Wasilenkoff, whose company operates another banknote security firm in Switzerland, said he was happy with the return on investment after Fortress bought the BoC assets for  $750,000 and sold them to Nanotech three years later for $17.5 million.

“We were able to find a solution that was really synergistic for both companies,” he said, adding that Fortress will receive preferential treatment on new security features Nanotech develops.

LeRoux [Nanotech chief development officer Igi LeRoux] added that acquiring the legacy business was necessary if the nanotechnology was to be taken seriously in an industry that greets upstart companies with skepticism.

“[Now] We have an established network, we have an established market base, we have an existing product and – most importantly – we have an existing reputation in the industry.”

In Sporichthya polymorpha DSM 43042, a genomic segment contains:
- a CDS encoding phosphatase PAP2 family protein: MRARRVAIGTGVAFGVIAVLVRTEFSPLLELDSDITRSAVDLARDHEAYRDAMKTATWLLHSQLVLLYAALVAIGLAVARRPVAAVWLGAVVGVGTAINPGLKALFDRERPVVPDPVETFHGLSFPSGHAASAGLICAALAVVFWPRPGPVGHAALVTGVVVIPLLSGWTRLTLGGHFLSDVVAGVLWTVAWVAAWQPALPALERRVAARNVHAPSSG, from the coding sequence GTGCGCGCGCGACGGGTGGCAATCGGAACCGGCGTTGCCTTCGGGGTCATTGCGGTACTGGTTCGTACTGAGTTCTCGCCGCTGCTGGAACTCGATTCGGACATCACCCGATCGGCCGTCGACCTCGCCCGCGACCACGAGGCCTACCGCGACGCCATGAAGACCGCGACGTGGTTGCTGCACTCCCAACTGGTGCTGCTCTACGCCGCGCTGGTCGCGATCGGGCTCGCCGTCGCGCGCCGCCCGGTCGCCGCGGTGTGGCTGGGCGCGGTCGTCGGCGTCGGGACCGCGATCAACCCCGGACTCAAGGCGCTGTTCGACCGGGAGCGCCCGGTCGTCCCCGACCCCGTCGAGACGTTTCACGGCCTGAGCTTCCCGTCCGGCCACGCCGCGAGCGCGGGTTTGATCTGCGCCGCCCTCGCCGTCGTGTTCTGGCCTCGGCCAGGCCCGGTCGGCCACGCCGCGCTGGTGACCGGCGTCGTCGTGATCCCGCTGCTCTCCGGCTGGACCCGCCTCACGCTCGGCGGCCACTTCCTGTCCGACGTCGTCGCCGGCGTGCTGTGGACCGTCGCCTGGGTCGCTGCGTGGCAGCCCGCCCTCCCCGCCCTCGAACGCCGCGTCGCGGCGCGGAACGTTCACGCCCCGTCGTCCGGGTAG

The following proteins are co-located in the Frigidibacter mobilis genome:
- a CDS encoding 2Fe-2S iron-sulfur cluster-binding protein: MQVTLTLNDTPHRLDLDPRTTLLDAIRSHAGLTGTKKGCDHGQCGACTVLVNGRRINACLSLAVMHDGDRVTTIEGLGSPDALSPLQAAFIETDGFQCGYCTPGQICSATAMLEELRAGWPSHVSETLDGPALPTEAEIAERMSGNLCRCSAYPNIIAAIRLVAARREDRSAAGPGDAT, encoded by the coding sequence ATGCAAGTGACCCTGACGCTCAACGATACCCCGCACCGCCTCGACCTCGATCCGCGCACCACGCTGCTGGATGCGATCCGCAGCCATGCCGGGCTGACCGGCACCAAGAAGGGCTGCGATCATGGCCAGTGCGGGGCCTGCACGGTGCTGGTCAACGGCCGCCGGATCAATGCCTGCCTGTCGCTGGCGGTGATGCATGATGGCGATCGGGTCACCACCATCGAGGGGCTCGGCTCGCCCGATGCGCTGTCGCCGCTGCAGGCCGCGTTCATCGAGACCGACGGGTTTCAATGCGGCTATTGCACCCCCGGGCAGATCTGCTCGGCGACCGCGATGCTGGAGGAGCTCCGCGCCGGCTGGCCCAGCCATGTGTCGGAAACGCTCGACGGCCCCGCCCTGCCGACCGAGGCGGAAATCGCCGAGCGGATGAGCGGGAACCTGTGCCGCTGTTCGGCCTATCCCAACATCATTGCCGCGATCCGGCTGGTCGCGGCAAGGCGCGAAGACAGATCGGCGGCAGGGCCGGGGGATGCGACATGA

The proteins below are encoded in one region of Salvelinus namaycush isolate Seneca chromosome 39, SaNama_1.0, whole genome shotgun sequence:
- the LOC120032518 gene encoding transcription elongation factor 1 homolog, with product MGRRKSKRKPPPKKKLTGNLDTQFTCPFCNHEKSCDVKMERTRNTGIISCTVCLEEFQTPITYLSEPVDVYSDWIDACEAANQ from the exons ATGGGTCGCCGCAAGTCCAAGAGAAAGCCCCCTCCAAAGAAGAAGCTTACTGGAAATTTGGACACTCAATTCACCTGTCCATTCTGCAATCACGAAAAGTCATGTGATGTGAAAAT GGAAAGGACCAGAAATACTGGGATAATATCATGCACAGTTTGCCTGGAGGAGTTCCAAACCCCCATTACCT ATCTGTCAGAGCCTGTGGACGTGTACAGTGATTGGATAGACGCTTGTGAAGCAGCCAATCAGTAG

Orton’s Aug. 28, 2015 piece for Business in Vancouver builds on his Feb. work (Note: Links have been removed),

Banknotes implanted with nanotechnology, bills printed with pinhead-sized images at maximum resolution or even coins that can store of data.

… it’s not the kind of out-there concepts that only exists in the mind of the CEO of Nanotech Security [Doug Blakeway].

The Burnaby-based banknote security firm has been working non-stop to get these anti-counterfeiting measures onto the streets as quickly as possible and is preparing to ramp up production and sales of its technology after securing $2.6 million in its latest round of fundraising that closed Wednesday (August 26 [2015]).